Call for action to clear rubbish from River Bollin

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Local residents and volunteers are calling for action to be taken to clear the significant amount of rubbish which has been dumped in the River Bollin, between The Carrs and the start of Styal Woods.

A Wilmslow resident reported the rubbish to Wilmslow Clean Team saying "The rubbish is densely packed and extends about 5m x 3m, including lots and lots of balls of different sizes and a hoop. It is in the River Bollin trapped in a raft of natural debris under fallen trees and is in the river itself."

Adding "It really needs professional environmental experts to get into the river with specialist equipment as there is so much of it. A flood could release all towards the Mill race which would be very detrimental."

Wilmslow Clean Team then contacted Ansa Environmental Services regarding the problem, who referred the matter on to the Bollin Valley Partnership, based at Cheshire East Council.

Emma Houghton of Bollin Valley Partnership said "We have already been made aware of this build-up of rubbish by the Friends of the Carrs and have asked Colin Gorner from NT Styal to have a look at it. The NT are the landowners in that area and do quite a bit of rubbish removal in the river."

River Bollin, The Carrs, Wilmslow Clean Team


Here's what readers have had to say so far. Why not add your thoughts below.

Alan Brough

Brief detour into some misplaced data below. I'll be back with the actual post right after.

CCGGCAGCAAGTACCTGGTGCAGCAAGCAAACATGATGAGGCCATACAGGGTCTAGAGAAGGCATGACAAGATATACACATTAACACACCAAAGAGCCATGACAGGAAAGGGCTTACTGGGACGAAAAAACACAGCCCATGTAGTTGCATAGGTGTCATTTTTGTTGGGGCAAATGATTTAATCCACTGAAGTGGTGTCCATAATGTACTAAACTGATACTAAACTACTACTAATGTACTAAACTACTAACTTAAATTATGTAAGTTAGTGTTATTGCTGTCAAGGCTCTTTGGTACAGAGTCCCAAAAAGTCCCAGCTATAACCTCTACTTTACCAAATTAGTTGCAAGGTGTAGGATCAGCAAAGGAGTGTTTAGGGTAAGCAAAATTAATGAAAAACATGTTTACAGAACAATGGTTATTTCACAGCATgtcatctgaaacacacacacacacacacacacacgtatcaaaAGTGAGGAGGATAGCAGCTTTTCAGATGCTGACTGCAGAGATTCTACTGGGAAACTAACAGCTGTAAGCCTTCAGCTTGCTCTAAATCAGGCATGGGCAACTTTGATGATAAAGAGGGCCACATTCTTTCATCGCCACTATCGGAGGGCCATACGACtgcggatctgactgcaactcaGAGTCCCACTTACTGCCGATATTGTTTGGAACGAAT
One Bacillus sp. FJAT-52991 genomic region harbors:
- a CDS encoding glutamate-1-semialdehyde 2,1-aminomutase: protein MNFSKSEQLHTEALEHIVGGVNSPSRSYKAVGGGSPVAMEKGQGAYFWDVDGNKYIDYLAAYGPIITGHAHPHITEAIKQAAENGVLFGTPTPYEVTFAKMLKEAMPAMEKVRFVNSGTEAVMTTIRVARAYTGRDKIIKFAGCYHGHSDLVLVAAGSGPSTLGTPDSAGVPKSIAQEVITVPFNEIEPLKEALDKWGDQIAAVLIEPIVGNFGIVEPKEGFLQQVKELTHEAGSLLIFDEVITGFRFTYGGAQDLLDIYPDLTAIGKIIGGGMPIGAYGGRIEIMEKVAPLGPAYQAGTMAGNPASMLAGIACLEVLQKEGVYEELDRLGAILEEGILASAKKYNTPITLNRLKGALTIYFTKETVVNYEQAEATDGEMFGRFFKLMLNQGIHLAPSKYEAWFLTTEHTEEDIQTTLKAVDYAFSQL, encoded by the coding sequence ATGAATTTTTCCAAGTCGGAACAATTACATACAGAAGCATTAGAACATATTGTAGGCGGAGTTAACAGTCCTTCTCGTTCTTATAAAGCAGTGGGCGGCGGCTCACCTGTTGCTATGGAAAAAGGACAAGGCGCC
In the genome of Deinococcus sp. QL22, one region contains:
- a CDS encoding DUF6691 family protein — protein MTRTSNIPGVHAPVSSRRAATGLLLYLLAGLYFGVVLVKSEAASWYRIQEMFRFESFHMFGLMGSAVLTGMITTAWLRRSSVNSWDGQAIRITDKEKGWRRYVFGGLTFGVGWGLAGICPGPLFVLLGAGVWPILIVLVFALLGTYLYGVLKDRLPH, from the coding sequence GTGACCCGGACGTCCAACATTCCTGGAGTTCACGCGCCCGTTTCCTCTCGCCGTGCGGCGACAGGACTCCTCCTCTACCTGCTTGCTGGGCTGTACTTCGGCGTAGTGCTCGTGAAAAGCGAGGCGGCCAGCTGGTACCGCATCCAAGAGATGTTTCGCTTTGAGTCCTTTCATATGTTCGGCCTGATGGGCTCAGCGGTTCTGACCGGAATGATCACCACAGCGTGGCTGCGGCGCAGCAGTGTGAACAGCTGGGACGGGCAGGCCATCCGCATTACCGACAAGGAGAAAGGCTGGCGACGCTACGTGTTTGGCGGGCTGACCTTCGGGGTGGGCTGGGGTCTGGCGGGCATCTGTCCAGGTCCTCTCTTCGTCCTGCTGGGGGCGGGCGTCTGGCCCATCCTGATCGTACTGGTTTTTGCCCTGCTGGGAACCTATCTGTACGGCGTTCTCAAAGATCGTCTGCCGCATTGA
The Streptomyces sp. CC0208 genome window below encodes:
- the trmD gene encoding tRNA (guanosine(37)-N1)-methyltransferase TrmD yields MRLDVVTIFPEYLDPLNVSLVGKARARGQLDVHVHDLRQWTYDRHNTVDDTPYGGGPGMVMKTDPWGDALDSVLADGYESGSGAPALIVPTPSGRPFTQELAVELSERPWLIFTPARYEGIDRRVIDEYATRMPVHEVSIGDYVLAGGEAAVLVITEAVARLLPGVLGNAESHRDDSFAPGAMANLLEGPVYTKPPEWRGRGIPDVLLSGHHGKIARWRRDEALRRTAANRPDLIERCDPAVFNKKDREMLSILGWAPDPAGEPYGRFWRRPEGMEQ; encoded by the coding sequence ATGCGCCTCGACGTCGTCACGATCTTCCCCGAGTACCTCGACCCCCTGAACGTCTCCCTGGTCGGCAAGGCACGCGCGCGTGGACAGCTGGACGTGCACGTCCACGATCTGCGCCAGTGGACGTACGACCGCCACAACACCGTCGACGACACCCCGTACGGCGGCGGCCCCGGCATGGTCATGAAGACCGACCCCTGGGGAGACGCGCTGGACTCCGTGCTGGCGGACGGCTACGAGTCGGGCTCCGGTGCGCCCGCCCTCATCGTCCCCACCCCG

Wednesday 11th January 2017 at 7:26 pm
Renews your faith in "The System" doesn't it?

A resident reported it to Wilmslow Clean Team who reported it to Ansa Environmental Services who reported it to Bollin Valley Project at Cheshire East Council (who had already had it reported by Friends Of The Carrs) who reported it to The National Trust at Styal.

And someone has obviously reported it to who are reporting it to us.
Terry Roeves
Thursday 12th January 2017 at 9:21 am
99% organic matter - wood and reeds plus a few balls and unusually a hoola hoop. R Bollin has been a great source of soccer balls over the years for our g'son, from shallow parts using a fishing net.
It's a typical build up against a tree obstruction - nothing of consequence, that wouldn't have headed down stream without problems.
Pete Taylor
Saturday 14th January 2017 at 8:49 pm
No doubt a fair proportion of this will have come from as far away as Macclesfield.
Is it not the case the the Environment Agency are responsible for dealing with river pollution, rather than the pass the parcel of other bodies mentioned?